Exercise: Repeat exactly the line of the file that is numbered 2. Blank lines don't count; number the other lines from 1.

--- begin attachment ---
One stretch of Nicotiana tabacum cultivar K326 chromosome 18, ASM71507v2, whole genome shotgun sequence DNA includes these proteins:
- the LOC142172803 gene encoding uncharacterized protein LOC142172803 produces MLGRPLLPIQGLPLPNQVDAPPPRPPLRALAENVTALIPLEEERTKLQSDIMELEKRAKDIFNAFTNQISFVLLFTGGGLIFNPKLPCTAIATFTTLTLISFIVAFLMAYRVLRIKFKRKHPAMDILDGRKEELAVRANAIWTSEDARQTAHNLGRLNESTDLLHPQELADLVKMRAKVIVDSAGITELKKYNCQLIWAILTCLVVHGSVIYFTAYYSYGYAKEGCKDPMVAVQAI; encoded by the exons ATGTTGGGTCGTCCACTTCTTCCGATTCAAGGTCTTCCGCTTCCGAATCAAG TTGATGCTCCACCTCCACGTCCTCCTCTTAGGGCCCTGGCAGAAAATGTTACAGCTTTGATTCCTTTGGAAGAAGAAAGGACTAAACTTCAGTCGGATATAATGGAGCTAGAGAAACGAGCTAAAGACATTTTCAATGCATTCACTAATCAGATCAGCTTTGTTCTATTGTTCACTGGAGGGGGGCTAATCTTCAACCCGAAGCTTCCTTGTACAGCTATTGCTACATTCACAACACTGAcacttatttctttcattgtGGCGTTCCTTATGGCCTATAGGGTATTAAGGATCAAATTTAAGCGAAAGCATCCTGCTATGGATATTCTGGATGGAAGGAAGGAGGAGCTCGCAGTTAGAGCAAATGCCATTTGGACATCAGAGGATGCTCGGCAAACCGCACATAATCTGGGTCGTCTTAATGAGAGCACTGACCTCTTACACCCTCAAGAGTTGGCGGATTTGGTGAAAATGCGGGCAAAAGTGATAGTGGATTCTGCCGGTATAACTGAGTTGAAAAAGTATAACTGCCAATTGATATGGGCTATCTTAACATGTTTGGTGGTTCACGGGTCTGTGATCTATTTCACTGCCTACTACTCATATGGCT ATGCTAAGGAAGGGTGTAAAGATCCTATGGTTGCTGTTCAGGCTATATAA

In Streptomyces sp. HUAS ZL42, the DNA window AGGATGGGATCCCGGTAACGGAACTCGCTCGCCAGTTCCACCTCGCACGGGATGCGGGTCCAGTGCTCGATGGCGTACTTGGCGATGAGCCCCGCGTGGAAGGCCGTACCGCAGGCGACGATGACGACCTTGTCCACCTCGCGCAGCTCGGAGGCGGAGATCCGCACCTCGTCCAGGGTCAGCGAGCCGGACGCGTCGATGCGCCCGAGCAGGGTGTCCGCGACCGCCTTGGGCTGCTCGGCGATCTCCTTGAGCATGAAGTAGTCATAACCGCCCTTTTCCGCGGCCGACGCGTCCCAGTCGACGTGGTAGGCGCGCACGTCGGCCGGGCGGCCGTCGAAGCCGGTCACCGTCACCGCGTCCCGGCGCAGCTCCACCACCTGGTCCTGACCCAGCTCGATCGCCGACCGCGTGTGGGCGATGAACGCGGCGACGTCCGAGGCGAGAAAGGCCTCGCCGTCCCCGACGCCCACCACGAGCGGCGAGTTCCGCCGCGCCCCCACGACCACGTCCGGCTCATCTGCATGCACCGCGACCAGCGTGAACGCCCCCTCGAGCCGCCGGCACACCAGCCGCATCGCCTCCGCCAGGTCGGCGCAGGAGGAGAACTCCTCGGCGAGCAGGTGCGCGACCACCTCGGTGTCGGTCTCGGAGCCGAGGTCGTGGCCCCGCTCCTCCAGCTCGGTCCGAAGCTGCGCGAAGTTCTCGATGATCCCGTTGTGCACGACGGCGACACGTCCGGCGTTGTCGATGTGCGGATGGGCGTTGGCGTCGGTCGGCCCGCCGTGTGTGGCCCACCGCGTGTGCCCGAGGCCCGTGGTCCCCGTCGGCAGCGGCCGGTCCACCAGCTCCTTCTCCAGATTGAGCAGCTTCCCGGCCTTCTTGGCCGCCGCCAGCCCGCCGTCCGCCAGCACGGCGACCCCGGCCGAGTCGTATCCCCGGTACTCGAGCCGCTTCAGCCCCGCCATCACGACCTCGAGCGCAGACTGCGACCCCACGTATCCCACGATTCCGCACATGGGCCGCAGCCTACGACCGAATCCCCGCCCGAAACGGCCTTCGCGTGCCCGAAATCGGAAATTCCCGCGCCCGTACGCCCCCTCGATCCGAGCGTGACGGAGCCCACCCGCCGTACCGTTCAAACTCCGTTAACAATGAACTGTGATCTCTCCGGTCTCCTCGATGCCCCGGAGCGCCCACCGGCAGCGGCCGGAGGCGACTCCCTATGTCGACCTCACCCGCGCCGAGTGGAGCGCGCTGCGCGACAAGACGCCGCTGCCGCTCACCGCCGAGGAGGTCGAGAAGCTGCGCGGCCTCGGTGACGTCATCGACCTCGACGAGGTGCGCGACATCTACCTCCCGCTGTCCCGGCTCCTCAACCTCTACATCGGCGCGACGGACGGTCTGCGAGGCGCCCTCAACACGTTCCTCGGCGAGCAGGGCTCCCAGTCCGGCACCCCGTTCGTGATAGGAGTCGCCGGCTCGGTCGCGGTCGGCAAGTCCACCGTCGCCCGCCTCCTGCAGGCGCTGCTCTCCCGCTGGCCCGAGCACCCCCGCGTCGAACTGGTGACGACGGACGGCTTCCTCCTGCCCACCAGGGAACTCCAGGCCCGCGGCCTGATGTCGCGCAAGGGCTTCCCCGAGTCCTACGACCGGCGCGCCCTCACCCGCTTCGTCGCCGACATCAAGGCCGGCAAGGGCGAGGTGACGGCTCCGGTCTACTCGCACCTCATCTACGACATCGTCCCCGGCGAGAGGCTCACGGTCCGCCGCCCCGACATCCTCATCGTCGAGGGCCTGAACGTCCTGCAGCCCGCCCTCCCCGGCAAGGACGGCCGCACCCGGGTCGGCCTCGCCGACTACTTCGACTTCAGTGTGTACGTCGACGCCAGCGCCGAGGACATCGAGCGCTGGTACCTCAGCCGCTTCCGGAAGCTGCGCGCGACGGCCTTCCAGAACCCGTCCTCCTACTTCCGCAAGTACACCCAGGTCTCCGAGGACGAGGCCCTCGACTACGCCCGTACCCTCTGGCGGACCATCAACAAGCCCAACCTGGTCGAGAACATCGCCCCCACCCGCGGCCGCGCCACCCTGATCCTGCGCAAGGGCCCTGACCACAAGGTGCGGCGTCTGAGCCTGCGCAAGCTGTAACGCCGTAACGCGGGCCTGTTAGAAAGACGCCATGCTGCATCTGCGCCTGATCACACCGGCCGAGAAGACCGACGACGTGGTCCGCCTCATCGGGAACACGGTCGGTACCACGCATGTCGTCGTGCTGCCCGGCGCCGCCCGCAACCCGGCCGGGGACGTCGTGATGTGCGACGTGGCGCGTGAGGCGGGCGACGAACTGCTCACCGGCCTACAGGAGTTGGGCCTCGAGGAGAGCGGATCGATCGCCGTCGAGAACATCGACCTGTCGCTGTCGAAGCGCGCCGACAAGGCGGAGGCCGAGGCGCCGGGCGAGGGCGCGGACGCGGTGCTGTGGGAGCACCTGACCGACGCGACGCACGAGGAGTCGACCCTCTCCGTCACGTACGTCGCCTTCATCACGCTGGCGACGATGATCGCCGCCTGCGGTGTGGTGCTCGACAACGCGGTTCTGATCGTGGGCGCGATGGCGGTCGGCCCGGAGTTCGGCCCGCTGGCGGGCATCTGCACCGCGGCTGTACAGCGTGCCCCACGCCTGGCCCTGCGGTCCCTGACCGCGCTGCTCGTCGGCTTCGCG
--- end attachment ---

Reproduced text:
- the LOC142172803 gene encoding uncharacterized protein LOC142172803 produces MLGRPLLPIQGLPLPNQVDAPPPRPPLRALAENVTALIPLEEERTKLQSDIMELEKRAKDIFNAFTNQISFVLLFTGGGLIFNPKLPCTAIATFTTLTLISFIVAFLMAYRVLRIKFKRKHPAMDILDGRKEELAVRANAIWTSEDARQTAHNLGRLNESTDLLHPQELADLVKMRAKVIVDSAGITELKKYNCQLIWAILTCLVVHGSVIYFTAYYSYGYAKEGCKDPMVAVQAI; encoded by the exons ATGTTGGGTCGTCCACTTCTTCCGATTCAAGGTCTTCCGCTTCCGAATCAAG TTGATGCTCCACCTCCACGTCCTCCTCTTAGGGCCCTGGCAGAAAATGTTACAGCTTTGATTCCTTTGGAAGAAGAAAGGACTAAACTTCAGTCGGATATAATGGAGCTAGAGAAACGAGCTAAAGACATTTTCAATGCATTCACTAATCAGATCAGCTTTGTTCTATTGTTCACTGGAGGGGGGCTAATCTTCAACCCGAAGCTTCCTTGTACAGCTATTGCTACATTCACAACACTGAcacttatttctttcattgtGGCGTTCCTTATGGCCTATAGGGTATTAAGGATCAAATTTAAGCGAAAGCATCCTGCTATGGATATTCTGGATGGAAGGAAGGAGGAGCTCGCAGTTAGAGCAAATGCCATTTGGACATCAGAGGATGCTCGGCAAACCGCACATAATCTGGGTCGTCTTAATGAGAGCACTGACCTCTTACACCCTCAAGAGTTGGCGGATTTGGTGAAAATGCGGGCAAAAGTGATAGTGGATTCTGCCGGTATAACTGAGTTGAAAAAGTATAACTGCCAATTGATATGGGCTATCTTAACATGTTTGGTGGTTCACGGGTCTGTGATCTATTTCACTGCCTACTACTCATATGGCT ATGCTAAGGAAGGGTGTAAAGATCCTATGGTTGCTGTTCAGGCTATATAA